I am very excited to share this week’s Roll Model: Martha Williams of the fabulous blog Bike Fancy, showing “people looking good on bikes.” Martha, a professional photographer for Time Out Chicago magazine, has created a unique website that goes far beyond simply posting snapshots of bicyclists on the street. She flags each person down, introduces herself, makes an intentional portrait, and follows up with an email interview. There is no wonder how Martha earns the trust of strangers on the street: she is one of the sweetest and most welcoming people I know. If anyone can put you at ease while taking your picture to share on the internet, it’s Martha. She is also an experienced transportation bicyclist. Read on to learn more about Martha, biking fancy, and the importance of Vitamin D and divided bike lanes.
Describe your bicycling style in three words.
Surprisingly stylish schleper
How long have you been riding a bike?
Well, I’ve been riding a bike in Chicago over ten years. I learned to ride a bike in third grade, which was shamefully late for a suburban kid. Our neighbor (who was the same age) taught me and my twin sister when she found out we didn’t know how to ride. I have a big family and buying two bikes and teaching two kids to ride a bike was too much at the time. After that, we borrowed our older sisters bike, and then went straight to ten speeds, no kiddie bikes.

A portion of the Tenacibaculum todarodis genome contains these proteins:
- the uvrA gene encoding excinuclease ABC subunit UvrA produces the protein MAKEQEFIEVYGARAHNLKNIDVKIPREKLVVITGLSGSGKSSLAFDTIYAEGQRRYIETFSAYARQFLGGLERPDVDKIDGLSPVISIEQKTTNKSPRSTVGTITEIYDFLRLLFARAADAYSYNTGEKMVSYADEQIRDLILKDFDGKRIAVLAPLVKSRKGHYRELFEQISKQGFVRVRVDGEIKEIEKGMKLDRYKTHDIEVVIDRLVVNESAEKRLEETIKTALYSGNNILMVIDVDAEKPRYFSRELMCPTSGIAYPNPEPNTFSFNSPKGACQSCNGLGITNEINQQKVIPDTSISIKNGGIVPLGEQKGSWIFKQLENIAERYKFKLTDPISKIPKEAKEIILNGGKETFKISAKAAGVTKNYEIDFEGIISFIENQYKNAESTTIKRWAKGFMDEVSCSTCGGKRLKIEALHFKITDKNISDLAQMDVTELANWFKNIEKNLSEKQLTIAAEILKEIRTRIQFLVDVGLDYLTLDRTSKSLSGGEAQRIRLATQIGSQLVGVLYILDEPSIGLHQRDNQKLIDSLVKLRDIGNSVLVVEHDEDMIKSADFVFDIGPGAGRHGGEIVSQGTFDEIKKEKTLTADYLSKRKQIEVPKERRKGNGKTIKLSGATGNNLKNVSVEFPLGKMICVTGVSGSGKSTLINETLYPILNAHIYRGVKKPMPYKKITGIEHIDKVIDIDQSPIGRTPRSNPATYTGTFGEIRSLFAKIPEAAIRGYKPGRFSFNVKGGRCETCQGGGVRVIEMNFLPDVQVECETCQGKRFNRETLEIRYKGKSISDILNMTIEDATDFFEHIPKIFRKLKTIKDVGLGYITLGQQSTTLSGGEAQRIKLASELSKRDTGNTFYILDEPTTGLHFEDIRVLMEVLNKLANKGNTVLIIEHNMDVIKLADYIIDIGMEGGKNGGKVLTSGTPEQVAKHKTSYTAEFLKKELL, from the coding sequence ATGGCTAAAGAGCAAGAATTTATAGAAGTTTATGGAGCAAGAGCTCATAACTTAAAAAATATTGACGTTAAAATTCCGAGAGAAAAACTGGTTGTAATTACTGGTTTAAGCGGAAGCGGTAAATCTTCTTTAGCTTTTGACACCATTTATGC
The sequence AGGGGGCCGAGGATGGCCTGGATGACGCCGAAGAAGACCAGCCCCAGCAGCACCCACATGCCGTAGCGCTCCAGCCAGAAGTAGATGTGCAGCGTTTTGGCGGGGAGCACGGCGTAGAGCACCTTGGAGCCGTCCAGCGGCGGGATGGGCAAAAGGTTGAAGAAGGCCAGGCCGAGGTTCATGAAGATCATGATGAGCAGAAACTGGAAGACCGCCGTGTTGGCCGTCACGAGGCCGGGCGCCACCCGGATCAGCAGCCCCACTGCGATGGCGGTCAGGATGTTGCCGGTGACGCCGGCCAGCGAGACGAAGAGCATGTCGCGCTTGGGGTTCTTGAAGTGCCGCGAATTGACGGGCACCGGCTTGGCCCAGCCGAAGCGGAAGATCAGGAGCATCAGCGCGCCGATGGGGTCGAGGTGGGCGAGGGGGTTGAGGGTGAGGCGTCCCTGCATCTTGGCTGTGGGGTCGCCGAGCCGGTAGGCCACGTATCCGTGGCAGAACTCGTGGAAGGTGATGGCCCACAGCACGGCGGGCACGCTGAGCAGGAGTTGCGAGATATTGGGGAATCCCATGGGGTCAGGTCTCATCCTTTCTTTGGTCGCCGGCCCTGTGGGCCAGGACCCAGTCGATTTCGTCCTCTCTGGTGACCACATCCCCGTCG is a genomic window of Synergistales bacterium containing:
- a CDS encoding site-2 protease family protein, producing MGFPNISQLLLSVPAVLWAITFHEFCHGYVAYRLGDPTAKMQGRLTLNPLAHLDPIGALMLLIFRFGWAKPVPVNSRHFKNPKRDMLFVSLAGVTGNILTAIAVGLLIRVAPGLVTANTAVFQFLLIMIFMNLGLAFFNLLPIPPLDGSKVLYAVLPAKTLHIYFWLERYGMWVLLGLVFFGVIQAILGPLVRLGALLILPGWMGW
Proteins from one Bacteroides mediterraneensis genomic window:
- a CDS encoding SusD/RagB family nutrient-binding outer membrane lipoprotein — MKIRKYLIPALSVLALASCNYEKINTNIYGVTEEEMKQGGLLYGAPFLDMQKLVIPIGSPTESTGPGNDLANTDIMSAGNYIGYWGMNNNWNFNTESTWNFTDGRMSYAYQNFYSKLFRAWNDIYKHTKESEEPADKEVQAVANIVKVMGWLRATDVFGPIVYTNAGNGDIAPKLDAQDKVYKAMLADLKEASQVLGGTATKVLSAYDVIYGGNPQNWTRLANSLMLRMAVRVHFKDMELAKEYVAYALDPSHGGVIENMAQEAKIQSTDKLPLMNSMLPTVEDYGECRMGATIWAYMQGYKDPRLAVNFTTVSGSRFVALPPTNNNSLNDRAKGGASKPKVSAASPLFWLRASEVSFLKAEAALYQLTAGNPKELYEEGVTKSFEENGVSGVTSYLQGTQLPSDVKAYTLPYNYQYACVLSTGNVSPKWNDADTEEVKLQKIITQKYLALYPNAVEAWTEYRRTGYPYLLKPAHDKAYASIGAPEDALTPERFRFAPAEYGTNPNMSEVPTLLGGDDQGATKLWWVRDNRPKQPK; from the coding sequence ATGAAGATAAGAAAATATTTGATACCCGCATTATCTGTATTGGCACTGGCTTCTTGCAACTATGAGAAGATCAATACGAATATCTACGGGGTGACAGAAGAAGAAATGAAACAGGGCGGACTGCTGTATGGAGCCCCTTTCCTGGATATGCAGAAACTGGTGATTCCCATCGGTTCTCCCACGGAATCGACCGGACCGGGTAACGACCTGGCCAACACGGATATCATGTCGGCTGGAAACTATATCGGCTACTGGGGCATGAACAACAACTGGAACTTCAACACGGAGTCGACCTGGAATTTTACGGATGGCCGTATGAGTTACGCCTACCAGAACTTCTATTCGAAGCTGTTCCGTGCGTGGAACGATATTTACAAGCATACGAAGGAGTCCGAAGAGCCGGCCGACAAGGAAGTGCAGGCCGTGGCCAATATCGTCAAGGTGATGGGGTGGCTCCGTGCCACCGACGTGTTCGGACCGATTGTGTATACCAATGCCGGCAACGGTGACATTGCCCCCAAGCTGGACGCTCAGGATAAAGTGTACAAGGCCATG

How does bicycling fit into and/or shape your life?
I’ve modified my job to be doable by bike. I commute most days, in all weather. I also ride my bike to most of my photo shoots for work. I feel much more efficient when I can ride. I can get from my office, to the North Loop, then Taylor St, and end in Wicker Park in half the time it would take to ride public transportation or drive.
What inspires you to keep bicycling?
I don’t know if it is mental, experiential, physiological, physical, or church-of-the-wheel-spiritual, but biking makes me indescribably happy. So the selfish pursuit of happiness is my inspiration. Also, less pollution, great light that changes everyday, not getting a Vitamin D deficiency, saving money to travel!